Regulation of currency during Akbar’s reign.

During the early years of his reign, Akbar adopted the currency system of his predecessors and made only nominal modifications, such as (a) the insertion of his name, (b) titles, (c) place, and (d) year of mintage on his coins. His mints were in charge of minor officers called chaudharis, and there was little coordination between the various mints.

In 1577, Akbar undertook the reform of the currency and appointed Khwaja Abdus Samad Shirazi, a noted painter and calligraphist, to be the superintendent of the imperial mint in Delhi. All the mints at provincial headquarters, which had hitherto been under chaudharis, were placed under more responsible officers who were required to work under the supervision of Abdus Samad. The Delhi staff under Abdus Samad consisted of a daroga (assistant superintendent), a sarafi, an amin, a treasurer, a mushrif, a weighman, a melter of ore, a plate maker, and a merchant whose duty was to supply gold, silver, and copper. A similar staff must have existed in each of the provincial mints in Lahore, Jaunpur, Ahmedabad, Patna, and Tanda.

The mint issued gold, silver, and copper coins. The silver coin known as the rupee was round in shape, like its modern successor, and weighed 172 grains. Akbar also issued a square rupee called “Jalali,” but it was not as common and popular as the circular rupee. The rupee had its one-half, one-fourth, one-eighth, one-sixteenth, and one-twentieth pieces. The chief copper coin was the ‘paisa’ or ‘dam’. It weighed 323-5 grains or almost 21 grams. The ratio between the dam and rupee was 40:1. The lowest copper coin was the ‘jital,’ and 25 ‘jitals’ made one ‘paisa’. The most common gold coin was the ilahi, which was equal to ten rupees in value. The biggest gold coin was the ‘Shahanshah,’ which weighed a little over 101 tolas and must have been used in high-value business transactions. All the coins of various metals were characterized by ‘purity of metal, fullness of weight, and artistic execution’. They bore calligraphic inscriptions containing the name and titles of the emperor and the place and year of mintage. Only a few coins had figures inscribed upon them, probably intended to be commemorative medals.

Akbar deserves high praise for placing the currency on a sound scientific foundation, and his coins have been highly spoken of by modern numismatists. According to Vincent Smith, “Akbar deserves high credit for the excellence of his extremely varied coinage, as regards purity of metal, fullness of weight, and artistic execution. The Mughal coinage, when compared with that of Queen Elizabeth or other contemporary sovereigns in Europe, must be pronounced far superior on the whole. Akbar and his successors seem never to have yielded to the temptation of debasing the coins in either weight or purity. The gold in many of Akbar’s coins is believed to be practically pure.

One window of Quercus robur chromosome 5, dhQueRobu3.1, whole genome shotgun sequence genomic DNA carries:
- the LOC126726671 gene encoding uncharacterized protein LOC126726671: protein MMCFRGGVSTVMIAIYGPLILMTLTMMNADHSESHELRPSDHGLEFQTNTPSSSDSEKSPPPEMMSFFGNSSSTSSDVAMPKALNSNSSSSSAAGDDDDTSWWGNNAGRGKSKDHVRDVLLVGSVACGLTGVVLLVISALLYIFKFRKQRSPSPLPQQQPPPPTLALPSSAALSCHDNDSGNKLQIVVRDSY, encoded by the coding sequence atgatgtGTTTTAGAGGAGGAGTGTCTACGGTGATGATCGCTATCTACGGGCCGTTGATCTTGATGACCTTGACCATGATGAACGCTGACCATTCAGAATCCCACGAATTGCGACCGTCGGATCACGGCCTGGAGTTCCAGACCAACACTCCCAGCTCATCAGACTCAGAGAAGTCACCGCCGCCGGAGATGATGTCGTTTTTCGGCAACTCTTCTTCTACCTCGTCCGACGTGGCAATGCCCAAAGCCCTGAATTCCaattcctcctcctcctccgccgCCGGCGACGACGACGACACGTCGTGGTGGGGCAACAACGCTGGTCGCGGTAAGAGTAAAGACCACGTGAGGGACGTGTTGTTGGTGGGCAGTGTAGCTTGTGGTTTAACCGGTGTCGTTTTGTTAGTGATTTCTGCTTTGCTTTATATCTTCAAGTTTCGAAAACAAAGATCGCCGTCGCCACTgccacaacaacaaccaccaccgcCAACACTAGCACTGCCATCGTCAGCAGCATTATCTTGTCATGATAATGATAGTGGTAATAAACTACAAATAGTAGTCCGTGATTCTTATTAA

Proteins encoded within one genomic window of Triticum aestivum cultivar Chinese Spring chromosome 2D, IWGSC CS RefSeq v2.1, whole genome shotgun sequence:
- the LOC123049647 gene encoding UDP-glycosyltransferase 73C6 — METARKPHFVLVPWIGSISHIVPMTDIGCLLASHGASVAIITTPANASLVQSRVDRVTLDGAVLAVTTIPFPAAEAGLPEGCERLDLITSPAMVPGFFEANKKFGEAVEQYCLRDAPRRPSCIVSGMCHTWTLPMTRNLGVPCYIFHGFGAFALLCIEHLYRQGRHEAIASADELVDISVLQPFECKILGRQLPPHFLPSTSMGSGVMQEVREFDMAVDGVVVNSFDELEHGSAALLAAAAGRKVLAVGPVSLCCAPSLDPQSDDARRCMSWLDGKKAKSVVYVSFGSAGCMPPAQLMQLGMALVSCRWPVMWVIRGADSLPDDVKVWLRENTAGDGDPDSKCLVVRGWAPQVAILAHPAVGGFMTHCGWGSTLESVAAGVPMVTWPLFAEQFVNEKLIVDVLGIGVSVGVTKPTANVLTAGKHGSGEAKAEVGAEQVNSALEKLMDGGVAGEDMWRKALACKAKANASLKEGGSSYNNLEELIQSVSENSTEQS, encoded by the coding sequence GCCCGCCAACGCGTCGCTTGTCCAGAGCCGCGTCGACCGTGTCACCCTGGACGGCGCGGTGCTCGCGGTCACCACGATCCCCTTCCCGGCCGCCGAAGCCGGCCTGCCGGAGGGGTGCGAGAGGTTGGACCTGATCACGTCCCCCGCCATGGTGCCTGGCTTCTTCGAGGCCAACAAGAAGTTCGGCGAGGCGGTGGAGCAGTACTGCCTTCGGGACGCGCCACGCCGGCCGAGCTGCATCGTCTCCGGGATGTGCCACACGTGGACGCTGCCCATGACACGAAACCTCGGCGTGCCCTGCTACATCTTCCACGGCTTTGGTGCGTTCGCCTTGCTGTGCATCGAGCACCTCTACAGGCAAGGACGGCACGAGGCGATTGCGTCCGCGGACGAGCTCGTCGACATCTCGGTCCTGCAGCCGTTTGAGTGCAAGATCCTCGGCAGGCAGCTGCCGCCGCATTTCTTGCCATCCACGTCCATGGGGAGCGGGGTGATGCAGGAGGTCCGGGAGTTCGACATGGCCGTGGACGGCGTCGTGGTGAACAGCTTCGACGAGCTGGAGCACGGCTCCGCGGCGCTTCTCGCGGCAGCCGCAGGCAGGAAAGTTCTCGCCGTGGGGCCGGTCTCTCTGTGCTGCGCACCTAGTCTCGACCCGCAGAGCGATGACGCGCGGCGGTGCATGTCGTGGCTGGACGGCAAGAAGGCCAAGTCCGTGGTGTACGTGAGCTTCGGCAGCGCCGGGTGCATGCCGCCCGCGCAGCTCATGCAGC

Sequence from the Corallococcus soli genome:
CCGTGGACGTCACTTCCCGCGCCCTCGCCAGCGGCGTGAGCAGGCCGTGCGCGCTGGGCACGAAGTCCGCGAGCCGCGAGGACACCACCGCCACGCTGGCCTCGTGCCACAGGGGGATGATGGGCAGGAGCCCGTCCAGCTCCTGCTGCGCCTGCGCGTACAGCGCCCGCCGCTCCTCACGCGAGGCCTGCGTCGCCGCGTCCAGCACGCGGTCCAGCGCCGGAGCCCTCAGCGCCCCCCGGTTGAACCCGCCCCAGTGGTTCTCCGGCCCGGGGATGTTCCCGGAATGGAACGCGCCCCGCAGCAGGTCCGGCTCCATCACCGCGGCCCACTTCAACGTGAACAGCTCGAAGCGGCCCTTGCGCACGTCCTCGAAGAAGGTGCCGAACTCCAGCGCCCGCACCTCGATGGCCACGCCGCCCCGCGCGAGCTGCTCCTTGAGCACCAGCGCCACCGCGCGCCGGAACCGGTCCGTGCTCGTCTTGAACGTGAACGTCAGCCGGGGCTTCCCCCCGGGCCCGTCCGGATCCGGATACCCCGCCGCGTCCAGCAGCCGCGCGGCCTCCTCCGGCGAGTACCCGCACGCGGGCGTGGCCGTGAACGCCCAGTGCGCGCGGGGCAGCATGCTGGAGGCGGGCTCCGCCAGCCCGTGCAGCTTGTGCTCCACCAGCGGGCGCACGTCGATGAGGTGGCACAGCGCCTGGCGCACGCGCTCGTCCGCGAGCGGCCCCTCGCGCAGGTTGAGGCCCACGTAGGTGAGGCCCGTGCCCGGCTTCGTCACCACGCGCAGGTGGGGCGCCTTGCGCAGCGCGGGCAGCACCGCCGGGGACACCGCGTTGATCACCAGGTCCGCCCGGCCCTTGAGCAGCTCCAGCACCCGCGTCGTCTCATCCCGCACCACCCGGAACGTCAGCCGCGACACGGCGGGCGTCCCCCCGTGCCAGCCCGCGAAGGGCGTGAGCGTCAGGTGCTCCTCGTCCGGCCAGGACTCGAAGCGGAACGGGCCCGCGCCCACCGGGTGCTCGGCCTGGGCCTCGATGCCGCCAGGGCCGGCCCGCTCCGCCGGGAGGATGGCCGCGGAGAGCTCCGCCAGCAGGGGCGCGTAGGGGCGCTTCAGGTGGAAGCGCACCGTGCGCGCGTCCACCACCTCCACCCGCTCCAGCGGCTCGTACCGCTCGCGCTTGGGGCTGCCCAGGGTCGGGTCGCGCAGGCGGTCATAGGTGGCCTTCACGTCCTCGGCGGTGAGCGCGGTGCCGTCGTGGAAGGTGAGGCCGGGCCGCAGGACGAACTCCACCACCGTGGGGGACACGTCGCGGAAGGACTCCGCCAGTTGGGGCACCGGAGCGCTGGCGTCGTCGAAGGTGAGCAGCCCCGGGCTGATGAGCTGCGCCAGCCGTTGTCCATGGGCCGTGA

Akbar’s dedication to maintaining the integrity of the currency is deserving of high praise. His meticulous attention to detail and commitment to ensuring purity of metal, fullness of weight, and artistic execution in his coinage set a remarkable standard. Modern numismatists have spoken highly of Akbar’s coins, acknowledging their exceptional quality.

When comparing the Mughal coinage to that of Queen Elizabeth and other contemporary European sovereigns, it becomes evident that Akbar’s coins surpass them in terms of craftsmanship and overall excellence. Unlike his counterparts who succumbed to the temptation of debasing coins by reducing their weight or purity, Akbar and his successors remained steadfast in their commitment to maintaining the highest standards.

It is worth noting that many of Akbar’s gold coins are believed to be practically pure, a testament to the meticulousness with which they were minted. The intrinsic value of these coins was not compromised, further solidifying their reputation as a reliable medium of exchange during Akbar’s reign.

The enduring legacy of Akbar’s currency regulation lies in its scientific foundation and adherence to principles that ensured stability and trust in the economic system. By placing competent officers in charge of the mints and centralizing their supervision, Akbar established a cohesive and efficient system. This reform strengthened the control and coordination between provincial mints, ensuring a standardized and consistent approach to minting coins.

To Conclude, Akbar’s reign witnessed a significant advancement in the regulation of currency. His coins, characterized by their purity, weight, and artistic beauty, reflect the meticulousness and vision of a ruler dedicated to excellence in all aspects of governance. Akbar’s contribution to the field of numismatics continues to be recognized and celebrated, underscoring his enduring legacy as a visionary leader in the realm of currency regulation.

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